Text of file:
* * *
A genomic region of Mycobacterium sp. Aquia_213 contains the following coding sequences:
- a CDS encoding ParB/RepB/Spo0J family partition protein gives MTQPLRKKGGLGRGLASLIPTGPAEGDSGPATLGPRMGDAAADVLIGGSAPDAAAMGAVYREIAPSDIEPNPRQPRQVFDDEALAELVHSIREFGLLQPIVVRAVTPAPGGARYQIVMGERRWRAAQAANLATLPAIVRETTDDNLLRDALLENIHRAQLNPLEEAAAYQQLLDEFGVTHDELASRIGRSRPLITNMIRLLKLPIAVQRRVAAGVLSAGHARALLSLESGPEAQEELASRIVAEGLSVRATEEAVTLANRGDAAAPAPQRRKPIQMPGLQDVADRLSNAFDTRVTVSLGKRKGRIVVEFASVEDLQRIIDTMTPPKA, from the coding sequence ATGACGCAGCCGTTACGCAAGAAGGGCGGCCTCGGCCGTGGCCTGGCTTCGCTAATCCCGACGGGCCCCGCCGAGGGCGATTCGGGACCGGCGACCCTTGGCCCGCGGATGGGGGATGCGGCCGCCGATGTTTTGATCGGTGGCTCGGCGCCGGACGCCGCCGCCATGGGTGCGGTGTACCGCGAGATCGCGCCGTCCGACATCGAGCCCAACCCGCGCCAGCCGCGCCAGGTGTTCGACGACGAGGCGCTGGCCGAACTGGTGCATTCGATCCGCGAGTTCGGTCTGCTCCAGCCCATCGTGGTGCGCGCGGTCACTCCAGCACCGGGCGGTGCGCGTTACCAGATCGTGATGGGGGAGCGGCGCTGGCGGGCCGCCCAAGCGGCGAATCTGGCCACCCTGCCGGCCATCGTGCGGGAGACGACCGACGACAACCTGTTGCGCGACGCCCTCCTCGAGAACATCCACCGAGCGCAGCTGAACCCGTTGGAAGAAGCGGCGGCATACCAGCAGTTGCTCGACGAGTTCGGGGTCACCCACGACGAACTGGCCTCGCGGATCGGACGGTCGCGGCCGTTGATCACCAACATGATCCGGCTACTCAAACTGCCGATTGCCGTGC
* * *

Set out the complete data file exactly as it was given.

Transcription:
A genomic region of Mycobacterium sp. Aquia_213 contains the following coding sequences:
- a CDS encoding ParB/RepB/Spo0J family partition protein gives MTQPLRKKGGLGRGLASLIPTGPAEGDSGPATLGPRMGDAAADVLIGGSAPDAAAMGAVYREIAPSDIEPNPRQPRQVFDDEALAELVHSIREFGLLQPIVVRAVTPAPGGARYQIVMGERRWRAAQAANLATLPAIVRETTDDNLLRDALLENIHRAQLNPLEEAAAYQQLLDEFGVTHDELASRIGRSRPLITNMIRLLKLPIAVQRRVAAGVLSAGHARALLSLESGPEAQEELASRIVAEGLSVRATEEAVTLANRGDAAAPAPQRRKPIQMPGLQDVADRLSNAFDTRVTVSLGKRKGRIVVEFASVEDLQRIIDTMTPPKA, from the coding sequence ATGACGCAGCCGTTACGCAAGAAGGGCGGCCTCGGCCGTGGCCTGGCTTCGCTAATCCCGACGGGCCCCGCCGAGGGCGATTCGGGACCGGCGACCCTTGGCCCGCGGATGGGGGATGCGGCCGCCGATGTTTTGATCGGTGGCTCGGCGCCGGACGCCGCCGCCATGGGTGCGGTGTACCGCGAGATCGCGCCGTCCGACATCGAGCCCAACCCGCGCCAGCCGCGCCAGGTGTTCGACGACGAGGCGCTGGCCGAACTGGTGCATTCGATCCGCGAGTTCGGTCTGCTCCAGCCCATCGTGGTGCGCGCGGTCACTCCAGCACCGGGCGGTGCGCGTTACCAGATCGTGATGGGGGAGCGGCGCTGGCGGGCCGCCCAAGCGGCGAATCTGGCCACCCTGCCGGCCATCGTGCGGGAGACGACCGACGACAACCTGTTGCGCGACGCCCTCCTCGAGAACATCCACCGAGCGCAGCTGAACCCGTTGGAAGAAGCGGCGGCATACCAGCAGTTGCTCGACGAGTTCGGGGTCACCCACGACGAACTGGCCTCGCGGATCGGACGGTCGCGGCCGTTGATCACCAACATGATCCGGCTACTCAAACTGCCGATTGCCGTGC